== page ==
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Databases & Performance

What steps (simple and complex) would you take if your SQL queries were *suddenly* running more slowly than before and performance of your database became sluggish and noticely slow?
Not a DBA
Tuesday, March 13, 2007
 
 
It would depend on the database. In Oracle I'd be running statspack regularly to identify my top resource users, number of io's, wait events and other system statistics, so I ought to be able to see almost immediately what the problem is.
David Aldridge Send private email
Tuesday, March 13, 2007
 
 
This sounds like a homework or interview question.

To correctly answer, you need to know the DB server you are using.

Use a query analyzer, investigate the execution plan of your query, see where it is spending most of its time. 

Check memory and CPU metrics on your DB server while the query is running. 

Investigate database IO activity, disk space usage, and transaction log usage.

Make sure it's not the software retrieving the query and processing the results instead of a DB problem.

Check to see if there are new columns that are being joined in a query but do not have an index (the execution plan should highlight this if it exists)

While the query is running, check to see what the lock status of resources in the database are.

Make sure nothing else runs on your database server, minimal services.
Dan Fleet Send private email
Tuesday, March 13, 2007
 
 
When I see a database all of sudden begin to lose performance I go through a quick checklist:

- check to see if any objects have been added/modified during the time period the problem began.  Many times I've seen a quick change to resolve a production bug resulted in other problems, especially if the development team works under stressed deadlines with little time for extensive testing.

- check system resources especially diskspace.

- check the system event logs and sql logs for any underlying hardware issues.

- check the system for any recent OS updates, patches, permission changes, etc.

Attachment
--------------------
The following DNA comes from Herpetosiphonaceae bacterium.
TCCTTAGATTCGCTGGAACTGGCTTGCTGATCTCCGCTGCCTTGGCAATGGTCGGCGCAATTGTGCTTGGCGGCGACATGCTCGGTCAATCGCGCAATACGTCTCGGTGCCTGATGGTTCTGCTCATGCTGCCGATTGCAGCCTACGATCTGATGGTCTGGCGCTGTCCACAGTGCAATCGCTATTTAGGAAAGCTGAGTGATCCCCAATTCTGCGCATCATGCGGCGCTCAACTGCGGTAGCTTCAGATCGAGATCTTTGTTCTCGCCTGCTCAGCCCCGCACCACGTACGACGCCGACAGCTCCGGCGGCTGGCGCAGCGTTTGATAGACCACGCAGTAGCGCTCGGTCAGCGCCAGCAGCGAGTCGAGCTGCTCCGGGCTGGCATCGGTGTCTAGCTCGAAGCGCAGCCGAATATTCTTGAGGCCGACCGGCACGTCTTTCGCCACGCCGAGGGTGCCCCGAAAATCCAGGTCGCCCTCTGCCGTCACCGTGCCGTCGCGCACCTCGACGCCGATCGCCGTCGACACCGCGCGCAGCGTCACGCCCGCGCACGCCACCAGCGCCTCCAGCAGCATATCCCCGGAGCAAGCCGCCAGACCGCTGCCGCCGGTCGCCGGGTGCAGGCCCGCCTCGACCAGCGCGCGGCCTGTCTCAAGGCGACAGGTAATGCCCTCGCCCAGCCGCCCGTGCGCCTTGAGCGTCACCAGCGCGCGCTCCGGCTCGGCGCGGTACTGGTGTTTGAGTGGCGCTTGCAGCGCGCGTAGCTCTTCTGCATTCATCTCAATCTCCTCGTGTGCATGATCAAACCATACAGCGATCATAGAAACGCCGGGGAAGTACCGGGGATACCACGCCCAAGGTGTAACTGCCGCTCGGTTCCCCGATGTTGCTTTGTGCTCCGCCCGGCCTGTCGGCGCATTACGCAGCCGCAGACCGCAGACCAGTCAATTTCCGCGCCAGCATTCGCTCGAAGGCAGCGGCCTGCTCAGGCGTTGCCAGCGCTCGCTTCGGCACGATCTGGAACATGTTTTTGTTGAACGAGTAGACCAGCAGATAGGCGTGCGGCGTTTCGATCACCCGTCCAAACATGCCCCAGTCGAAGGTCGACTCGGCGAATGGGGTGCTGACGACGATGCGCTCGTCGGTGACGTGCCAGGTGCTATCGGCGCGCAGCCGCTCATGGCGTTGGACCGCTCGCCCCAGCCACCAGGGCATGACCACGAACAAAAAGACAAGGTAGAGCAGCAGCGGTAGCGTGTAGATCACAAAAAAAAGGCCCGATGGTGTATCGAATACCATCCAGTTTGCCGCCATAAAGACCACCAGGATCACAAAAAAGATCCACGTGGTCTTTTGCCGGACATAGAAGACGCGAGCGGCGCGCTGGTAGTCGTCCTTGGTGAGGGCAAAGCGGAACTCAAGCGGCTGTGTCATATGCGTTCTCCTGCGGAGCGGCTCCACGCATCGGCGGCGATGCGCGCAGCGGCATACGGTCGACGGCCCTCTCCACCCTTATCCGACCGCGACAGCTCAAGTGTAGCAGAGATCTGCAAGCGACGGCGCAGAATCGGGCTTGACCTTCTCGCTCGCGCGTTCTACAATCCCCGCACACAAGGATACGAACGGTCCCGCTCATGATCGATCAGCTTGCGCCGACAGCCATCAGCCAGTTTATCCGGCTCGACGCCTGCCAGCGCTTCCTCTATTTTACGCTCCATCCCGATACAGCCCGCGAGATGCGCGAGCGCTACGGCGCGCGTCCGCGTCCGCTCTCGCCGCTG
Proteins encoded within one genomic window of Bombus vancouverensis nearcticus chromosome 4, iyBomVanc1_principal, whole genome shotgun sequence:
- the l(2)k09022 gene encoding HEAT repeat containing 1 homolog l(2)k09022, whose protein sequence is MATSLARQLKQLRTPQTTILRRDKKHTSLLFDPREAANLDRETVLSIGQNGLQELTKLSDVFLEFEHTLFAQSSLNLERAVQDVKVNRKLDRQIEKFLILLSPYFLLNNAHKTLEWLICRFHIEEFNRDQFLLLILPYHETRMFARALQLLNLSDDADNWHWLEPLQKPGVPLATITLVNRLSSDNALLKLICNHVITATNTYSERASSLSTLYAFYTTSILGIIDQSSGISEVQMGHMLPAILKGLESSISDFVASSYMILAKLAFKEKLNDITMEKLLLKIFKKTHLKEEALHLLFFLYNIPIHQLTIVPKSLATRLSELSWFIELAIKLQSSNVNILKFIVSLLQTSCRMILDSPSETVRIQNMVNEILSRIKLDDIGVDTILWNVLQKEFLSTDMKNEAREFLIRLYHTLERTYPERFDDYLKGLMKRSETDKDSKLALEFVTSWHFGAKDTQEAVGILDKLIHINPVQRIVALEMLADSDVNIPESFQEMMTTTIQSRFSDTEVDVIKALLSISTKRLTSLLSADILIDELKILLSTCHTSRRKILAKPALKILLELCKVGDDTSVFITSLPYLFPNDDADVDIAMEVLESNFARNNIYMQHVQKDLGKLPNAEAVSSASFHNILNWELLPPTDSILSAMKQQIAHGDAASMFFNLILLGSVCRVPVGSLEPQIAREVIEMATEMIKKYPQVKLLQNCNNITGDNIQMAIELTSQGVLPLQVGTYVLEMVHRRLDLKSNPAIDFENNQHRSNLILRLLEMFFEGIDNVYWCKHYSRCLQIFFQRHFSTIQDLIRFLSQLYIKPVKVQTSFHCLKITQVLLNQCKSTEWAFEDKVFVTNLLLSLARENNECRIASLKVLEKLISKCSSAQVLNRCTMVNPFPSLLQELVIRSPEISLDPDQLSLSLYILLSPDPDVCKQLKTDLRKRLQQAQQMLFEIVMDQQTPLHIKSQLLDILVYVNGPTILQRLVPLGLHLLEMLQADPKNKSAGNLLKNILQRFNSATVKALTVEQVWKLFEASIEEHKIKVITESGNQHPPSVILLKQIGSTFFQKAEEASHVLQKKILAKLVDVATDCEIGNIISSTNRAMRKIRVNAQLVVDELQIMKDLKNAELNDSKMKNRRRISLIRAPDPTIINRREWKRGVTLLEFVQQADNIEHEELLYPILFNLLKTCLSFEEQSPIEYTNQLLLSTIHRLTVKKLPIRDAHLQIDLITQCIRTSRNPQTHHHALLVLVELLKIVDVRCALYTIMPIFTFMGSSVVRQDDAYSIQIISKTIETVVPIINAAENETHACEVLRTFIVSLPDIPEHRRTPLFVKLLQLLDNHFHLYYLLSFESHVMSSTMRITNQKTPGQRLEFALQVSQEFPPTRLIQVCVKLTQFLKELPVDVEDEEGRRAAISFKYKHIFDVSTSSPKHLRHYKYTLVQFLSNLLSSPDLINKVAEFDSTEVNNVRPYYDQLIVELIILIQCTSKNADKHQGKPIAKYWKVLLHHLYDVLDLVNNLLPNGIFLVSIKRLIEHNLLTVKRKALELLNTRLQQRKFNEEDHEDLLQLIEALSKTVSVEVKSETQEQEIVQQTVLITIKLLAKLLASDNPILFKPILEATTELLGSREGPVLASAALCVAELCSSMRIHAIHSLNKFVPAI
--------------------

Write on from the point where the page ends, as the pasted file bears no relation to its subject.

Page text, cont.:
eric moore Send private email
Tuesday, March 13, 2007
 
 
One seamingly obvious but often times overlooked aspect is to verify that all appropriate attributes have been designated as primary keys or indexed.
Wanna be DBA
Tuesday, March 13, 2007
 
 
I'd call my DBA.
DoYourOwnHomework
Tuesday, March 13, 2007
 
 
In order:

1) Missing Indexes
2) Bad query
3) Bad application code
4) Bad schema


It helps to build a way to profile your queries from within your application to find any hotspots.
Cory R. King
Tuesday, March 13, 2007
 
 
+1 to checking for locks
Bob
Tuesday, March 13, 2007
 
 
Before you go deep into optimization, maybe you could do some basic checks:
 * how much users you have on system (can you add another CPU or buy faster one )
 * how much data you have (if your database buffers become to small, can you upgrade memory)
moronica
Wednesday, March 14, 2007
 
 
The keyword *suddenly*  brings only one thing to mind. LOAD.
Check for active queries - did someone submit a bad sql 10,20,30 times? This is the cause for us, 9 times out of 10. It will also lead you down the path that others suggest too. All those running queries - were they just mistakes? Like forgeting join clauses or is there indeed a missing index?
It all comes back to the sql. Upgrading hardware/memory - those are not answers to *sudden* performance problems.
Daryl.
Thursday, March 15, 2007
 
 
make sure someone hasn't installed a virus checker on the machine, and it is running its daily full system scan

i have hit that one a few times
bumperbox
Thursday, March 15, 2007
 
 
check if your "program user" is the problem (probability is 90%).
fede
Wednesday, March 21, 2007
 
 

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